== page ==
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Homepage. This page: Original images from the late 1950s of the first generation Lotus Seven 'F' sportscar.

Lotus 7 Series 1.

Lotus 7s were produced in a number of variants following the model's introduction in 1957, based on the previous Lotus 6's basic design principles. Like the 6, the earliest 7s were also powered by the sidevalve Ford engine, in its 100E guise. Whereas the 1172cc unit didn't give the 100E saloon a particularly sparkling performance, when bolted into a lightweight sportscar it endowed the Lotus with a very respectable turn of speed. A phonecall to the Aquaplane tuning company would provide a number of tuning goodies to really make the 7 motor, whether on the road or on track.
All of these photographs features a Lotus Seven registered 8044 WW. The first is a head-on view of the completed car, showing its neat aluminium coachwork and distinctive egg-crate radiator grille. Lucas SFT476 and SLR476 spot- and fog-lamps provided illuminance as standard, while crossply tyres fitted to the steel road wheels kept the car on the black stuff. All of these photos looks to have been professionally taken and printed, the first image being mounted on card with a handwritten note below it simply saying G-RRR!!.
(Please click the thumbnail to view full-size image.)
Front-on view of the Lotus 7

The Lotus' empty engine bay.

For the second photo, we rewind back in time slightly. Perhaps the car was still being built at this time, or else the engine had been removed pending an upgrade. Either way, the front end panels have been removed and the empty engine bay is shown. The tubular spaceframe chassis employed on the Lotus 7 is clearly evident, as is the steering rack. The first cars were fitted with a steering box, rather than a rack, but in early 1958 a switch to modified Morris Minor-sourced racks was introduced. Later on in Series One production, LHD Triumph Herald racks would be installed (upside down).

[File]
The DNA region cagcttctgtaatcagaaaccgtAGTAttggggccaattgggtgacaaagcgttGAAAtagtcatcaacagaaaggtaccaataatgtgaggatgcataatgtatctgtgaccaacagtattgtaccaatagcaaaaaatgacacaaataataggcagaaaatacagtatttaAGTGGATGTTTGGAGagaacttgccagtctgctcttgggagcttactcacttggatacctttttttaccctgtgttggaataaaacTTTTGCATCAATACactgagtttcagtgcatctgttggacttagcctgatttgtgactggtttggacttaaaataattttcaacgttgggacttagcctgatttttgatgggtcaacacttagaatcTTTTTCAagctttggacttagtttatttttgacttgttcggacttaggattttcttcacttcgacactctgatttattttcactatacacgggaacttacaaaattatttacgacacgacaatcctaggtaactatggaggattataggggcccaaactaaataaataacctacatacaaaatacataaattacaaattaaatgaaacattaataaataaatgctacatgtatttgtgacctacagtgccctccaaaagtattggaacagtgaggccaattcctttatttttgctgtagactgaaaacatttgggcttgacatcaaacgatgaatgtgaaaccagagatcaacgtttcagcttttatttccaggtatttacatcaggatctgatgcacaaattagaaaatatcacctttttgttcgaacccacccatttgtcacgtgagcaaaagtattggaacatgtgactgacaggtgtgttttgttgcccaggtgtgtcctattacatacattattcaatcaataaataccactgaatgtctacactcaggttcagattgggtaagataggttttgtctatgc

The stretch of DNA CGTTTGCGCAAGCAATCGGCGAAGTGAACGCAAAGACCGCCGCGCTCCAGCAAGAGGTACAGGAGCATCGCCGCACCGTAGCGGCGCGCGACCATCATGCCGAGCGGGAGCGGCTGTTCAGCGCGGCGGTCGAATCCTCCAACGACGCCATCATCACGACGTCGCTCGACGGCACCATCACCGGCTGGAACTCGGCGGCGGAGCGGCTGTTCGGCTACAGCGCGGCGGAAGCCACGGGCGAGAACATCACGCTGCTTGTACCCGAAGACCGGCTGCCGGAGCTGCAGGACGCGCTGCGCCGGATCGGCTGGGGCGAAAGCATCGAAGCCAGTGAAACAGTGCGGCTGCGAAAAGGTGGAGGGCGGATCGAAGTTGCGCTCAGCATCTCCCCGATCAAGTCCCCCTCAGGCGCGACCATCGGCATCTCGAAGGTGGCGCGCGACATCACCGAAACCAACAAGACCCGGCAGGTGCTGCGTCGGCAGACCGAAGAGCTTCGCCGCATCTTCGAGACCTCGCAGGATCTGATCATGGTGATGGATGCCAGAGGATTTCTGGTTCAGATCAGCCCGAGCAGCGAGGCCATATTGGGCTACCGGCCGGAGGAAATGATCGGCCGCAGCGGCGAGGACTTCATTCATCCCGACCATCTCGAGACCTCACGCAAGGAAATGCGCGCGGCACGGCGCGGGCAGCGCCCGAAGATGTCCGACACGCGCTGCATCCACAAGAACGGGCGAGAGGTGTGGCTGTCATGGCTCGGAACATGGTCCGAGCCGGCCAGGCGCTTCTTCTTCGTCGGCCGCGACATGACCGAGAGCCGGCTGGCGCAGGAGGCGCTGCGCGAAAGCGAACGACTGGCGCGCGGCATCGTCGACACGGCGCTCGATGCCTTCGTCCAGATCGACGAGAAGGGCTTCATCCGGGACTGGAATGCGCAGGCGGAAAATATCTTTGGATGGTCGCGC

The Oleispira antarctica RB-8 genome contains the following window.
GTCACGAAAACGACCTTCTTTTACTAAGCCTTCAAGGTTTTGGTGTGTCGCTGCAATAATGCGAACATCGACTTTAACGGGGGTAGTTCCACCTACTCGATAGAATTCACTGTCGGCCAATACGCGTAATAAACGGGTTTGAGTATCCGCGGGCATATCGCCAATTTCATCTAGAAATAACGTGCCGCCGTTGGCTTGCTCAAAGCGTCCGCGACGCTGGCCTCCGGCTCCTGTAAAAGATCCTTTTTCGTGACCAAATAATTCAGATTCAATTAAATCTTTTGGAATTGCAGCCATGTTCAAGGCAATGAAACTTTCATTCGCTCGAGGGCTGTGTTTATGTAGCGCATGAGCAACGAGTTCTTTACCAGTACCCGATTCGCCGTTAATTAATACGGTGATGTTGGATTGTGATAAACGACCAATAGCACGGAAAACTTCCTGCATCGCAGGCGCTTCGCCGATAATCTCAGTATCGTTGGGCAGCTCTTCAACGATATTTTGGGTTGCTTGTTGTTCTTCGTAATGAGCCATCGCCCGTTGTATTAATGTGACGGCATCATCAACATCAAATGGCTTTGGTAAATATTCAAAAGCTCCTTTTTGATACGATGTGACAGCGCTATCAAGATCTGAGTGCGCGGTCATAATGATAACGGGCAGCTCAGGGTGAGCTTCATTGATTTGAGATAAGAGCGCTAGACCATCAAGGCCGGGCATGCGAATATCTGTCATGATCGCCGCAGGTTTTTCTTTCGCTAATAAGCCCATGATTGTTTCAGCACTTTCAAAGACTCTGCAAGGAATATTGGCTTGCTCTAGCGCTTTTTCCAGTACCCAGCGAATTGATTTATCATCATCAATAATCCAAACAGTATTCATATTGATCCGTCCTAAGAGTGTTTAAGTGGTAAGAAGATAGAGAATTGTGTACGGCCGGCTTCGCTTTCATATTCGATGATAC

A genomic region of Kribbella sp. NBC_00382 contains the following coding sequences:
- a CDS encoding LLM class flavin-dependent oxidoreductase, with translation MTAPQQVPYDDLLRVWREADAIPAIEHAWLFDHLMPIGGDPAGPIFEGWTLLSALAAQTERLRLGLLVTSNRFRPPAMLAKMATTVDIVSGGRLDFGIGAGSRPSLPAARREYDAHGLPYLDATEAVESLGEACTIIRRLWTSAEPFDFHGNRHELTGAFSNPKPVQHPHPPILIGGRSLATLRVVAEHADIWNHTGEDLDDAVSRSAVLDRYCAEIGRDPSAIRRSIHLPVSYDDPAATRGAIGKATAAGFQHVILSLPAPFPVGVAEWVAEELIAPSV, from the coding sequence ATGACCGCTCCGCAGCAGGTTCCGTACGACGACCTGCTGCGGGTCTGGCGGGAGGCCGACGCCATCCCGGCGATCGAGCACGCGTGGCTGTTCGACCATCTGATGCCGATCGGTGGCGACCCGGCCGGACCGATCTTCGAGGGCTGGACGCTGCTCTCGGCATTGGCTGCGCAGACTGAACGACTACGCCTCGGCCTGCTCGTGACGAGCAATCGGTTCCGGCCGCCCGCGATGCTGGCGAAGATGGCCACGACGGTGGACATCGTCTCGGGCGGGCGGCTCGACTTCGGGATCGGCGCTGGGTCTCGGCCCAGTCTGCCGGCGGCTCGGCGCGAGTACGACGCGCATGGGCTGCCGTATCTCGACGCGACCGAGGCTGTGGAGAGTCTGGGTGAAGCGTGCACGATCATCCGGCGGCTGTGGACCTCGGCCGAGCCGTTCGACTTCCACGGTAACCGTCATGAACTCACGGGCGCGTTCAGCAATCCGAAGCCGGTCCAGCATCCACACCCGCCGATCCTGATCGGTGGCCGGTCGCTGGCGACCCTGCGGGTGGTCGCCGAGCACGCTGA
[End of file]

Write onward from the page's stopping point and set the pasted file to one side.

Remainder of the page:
Some lettering can be seen on the bulkhead, namely "B.A. Co." and "DTD 710X", presumably relating to the originator and specification of the aluminium used in the Lotus' construction.
The Lotus engine bay

Aquaplane-tuned Ford sidevalve engine.

Early Series Ones, from 1957 to mid 1960, were fitted with the standard 1172cc Ford engine only. This model was known as the Lotus Seven "F". In 1958 you could also choose the Seven "C", or "Super Seven", which did away with the Ford engine and instead came with the Coventry Climax OHC engine. The following year saw the introduction of the "A" type, so named due to its use of BMC's 948cc A Series engine. All types continued being available until mid 1960 when the Series 2 was launched.
Photograph number 3 shows a nearside view of the engine bay, an Aquaplane-tuned 100E Ford engine now installed. Twin SU carbs, fitted with pancake air filters, are bolted to an aluminium Aquaplane inlet manifold. A tubular exhaust manifold has also been fitted, as has an Aquaplane "Superhead" cylinder head, designed to both raise compression and improve heat dissipation. A period brochure describing some of this company's tuning products can be found on the Aquaplane page, within the tuning companies section of the site.
Lotus car engine
Photo 4 again shows the Aquaplane-tuned engine, but from the offside of the car. The remote gearchange linkage can just be seen at the bottom of shot. Cycle wings have been fitted to this particular Lotus.
Aquaplane tuned Ford engine fitted to the Lotus 7

Lotus Seven, side view.

The final picture in this set shows a side-on view of the completed Lotus, complete with its cycle wings and drilled steel wheels. Despite the car's sporty stance and demeanour, a standard road-car steering wheel is fitted. Unlike later Sevens and Caterhams, which tended to feature more and more fibreglass body parts, the early version's simple lightweight all-alloy body, here in unpainted form, can clearly be appreciated. Note the wing-mounted Lucas sidelights, ex-Austin A30/A35.
(Please click the thumbnail to view full-size image.)
Classic Lotus Seven Series 1

Lotus 7 reg. 8044 WW.

But what of 8044 WW now? It doesn't show up on a search of the DVLA site. Did it end its days in a hedge somewhere, was it broken for parts at a later date, or did it simply get scrapped? Perhaps it lies forgotten in a dusty garage somewhere, waiting to be rescued. Whoever took these photos was a keen photographer, the final side-on shot shows the Lotus parked outside a fine country retreat. Was this a road-test car? I've been unable to find any reference to a car with this registration, but maybe someone out there recognises it, or maybe the location of the final shot?
Return to Page 12 in the vintage and classic car gallery, where, amongst other things, you'll find a number of classic Lotus photographs, including a press photo of the later Lotus Seven S4.

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